SINGAPORE - WhenPierre de Coubertin founded the International Olympic Committee (IOC) on June 23, 1894, his vision was for the Olympic movement to be something the whole world would embrace.
He put it thus: "The six colours, including the white background, represent the colours of all the world's flags... this is a true international emblem."
The Olympic Games should be more than just a global gathering of nations showing off their sporting best, but also an advocate for the ideals of sportsmanship, friendship and peace.
As the Olympic family gathers this week in Buenos Aires for what could be one of the movement's defining moments, de Coubertin would be pleased to note the significant strides the IOC has made in the last century.
Aptly, the 125th IOC Session will be held in South America, which in 2016 will be hosting its first Olympic Games.
The Brazil Games are set to feature all 204 National Olympic Committees, representing both the world's sovereign nations and other geographical areas - a far cry from the 14 nations which competed in the 1896 inaugural Games.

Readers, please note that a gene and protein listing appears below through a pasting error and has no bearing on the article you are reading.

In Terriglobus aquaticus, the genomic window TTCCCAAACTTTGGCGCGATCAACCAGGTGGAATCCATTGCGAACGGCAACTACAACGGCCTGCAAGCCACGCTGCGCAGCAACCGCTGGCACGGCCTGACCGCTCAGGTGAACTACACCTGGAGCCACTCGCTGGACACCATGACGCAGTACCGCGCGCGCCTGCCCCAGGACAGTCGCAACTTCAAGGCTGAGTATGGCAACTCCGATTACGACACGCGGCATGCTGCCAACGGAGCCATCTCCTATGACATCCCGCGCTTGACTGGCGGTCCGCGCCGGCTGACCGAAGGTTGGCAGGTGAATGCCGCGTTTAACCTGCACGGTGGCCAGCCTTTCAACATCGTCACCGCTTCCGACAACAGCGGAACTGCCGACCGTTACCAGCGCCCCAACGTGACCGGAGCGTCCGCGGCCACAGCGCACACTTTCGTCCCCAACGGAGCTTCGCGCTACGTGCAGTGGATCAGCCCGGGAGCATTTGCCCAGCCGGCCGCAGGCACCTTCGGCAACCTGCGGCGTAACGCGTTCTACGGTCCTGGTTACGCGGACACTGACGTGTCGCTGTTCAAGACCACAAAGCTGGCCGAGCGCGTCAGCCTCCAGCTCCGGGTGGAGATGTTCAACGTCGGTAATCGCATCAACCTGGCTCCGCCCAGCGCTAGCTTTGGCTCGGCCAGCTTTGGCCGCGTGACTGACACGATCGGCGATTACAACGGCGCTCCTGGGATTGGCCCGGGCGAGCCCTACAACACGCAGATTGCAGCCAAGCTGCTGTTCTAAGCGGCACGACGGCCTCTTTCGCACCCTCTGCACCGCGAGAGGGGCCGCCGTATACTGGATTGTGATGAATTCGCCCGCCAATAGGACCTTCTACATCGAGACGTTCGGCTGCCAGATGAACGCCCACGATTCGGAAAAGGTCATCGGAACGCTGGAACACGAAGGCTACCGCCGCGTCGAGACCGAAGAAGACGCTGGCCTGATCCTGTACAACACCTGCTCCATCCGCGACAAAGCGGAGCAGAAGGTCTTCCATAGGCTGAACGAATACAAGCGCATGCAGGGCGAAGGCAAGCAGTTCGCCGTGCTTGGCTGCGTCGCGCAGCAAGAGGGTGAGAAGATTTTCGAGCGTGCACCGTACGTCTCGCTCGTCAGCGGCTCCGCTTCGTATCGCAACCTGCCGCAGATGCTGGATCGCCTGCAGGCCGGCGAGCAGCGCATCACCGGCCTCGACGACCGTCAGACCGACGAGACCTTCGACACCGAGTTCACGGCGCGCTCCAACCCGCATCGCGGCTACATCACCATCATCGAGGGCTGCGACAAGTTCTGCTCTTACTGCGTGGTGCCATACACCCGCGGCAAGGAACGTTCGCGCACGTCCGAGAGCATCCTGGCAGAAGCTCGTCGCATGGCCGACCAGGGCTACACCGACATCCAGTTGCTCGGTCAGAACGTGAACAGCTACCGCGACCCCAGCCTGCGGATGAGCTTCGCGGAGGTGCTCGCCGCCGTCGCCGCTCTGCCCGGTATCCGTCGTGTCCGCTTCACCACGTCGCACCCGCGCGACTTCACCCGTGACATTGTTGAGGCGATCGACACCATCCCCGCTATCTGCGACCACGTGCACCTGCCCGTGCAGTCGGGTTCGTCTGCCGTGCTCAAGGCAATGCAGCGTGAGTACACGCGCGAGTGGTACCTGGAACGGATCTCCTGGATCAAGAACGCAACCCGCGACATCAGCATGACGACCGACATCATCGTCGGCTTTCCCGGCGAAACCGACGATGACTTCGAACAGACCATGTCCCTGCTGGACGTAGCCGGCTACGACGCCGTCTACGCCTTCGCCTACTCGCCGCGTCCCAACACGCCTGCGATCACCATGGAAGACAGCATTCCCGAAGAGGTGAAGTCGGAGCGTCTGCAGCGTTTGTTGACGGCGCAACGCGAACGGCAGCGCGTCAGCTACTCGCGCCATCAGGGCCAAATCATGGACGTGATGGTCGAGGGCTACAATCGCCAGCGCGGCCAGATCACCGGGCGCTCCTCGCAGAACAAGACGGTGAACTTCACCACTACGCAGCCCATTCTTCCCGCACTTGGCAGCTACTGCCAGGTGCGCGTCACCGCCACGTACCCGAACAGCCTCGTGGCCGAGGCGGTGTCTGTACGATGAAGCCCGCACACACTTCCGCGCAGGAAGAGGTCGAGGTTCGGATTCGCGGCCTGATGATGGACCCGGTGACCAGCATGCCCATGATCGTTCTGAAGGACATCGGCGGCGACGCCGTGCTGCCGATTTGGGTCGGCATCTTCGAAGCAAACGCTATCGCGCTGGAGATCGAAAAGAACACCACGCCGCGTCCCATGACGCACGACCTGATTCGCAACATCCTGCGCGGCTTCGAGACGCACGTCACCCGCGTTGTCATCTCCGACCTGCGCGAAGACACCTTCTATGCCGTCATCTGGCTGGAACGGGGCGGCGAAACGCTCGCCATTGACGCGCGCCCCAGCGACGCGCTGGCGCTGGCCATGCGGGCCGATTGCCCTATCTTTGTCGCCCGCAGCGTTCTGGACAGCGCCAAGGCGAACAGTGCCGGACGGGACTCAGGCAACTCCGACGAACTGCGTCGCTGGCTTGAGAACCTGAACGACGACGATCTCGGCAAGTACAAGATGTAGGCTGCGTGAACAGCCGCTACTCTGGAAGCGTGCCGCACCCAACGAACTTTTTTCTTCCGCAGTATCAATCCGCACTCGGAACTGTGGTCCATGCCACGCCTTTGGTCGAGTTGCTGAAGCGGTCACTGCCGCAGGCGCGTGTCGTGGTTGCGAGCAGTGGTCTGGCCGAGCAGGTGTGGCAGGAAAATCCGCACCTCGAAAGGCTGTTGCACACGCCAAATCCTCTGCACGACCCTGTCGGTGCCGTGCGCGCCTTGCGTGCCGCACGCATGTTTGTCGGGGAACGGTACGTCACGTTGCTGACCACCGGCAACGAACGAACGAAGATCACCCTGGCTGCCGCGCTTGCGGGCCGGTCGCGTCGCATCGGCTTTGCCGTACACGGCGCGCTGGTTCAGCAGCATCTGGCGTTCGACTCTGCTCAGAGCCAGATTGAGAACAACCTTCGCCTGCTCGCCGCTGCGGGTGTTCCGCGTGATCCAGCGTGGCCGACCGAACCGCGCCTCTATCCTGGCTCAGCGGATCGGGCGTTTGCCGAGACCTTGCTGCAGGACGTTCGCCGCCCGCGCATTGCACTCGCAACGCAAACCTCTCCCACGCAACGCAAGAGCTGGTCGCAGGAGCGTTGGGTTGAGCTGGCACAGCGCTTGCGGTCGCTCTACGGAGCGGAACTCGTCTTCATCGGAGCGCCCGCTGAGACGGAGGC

Brazil 2016 is also set to see more women competitors, after efforts were made at the 2012 London Olympics to ensure that all disciplines were represented by both sexes. Middle Eastern countries, which once frowned on the idea of women athletes, are slowly opening up to having women in sport.
Yet, while the IOC may be breaking new ground, diversity is still not a word that is synonymous with its leadership. In the 119 years of the movement, American Avery Brundage (1952-1972) remains the only non-European president to head the IOC.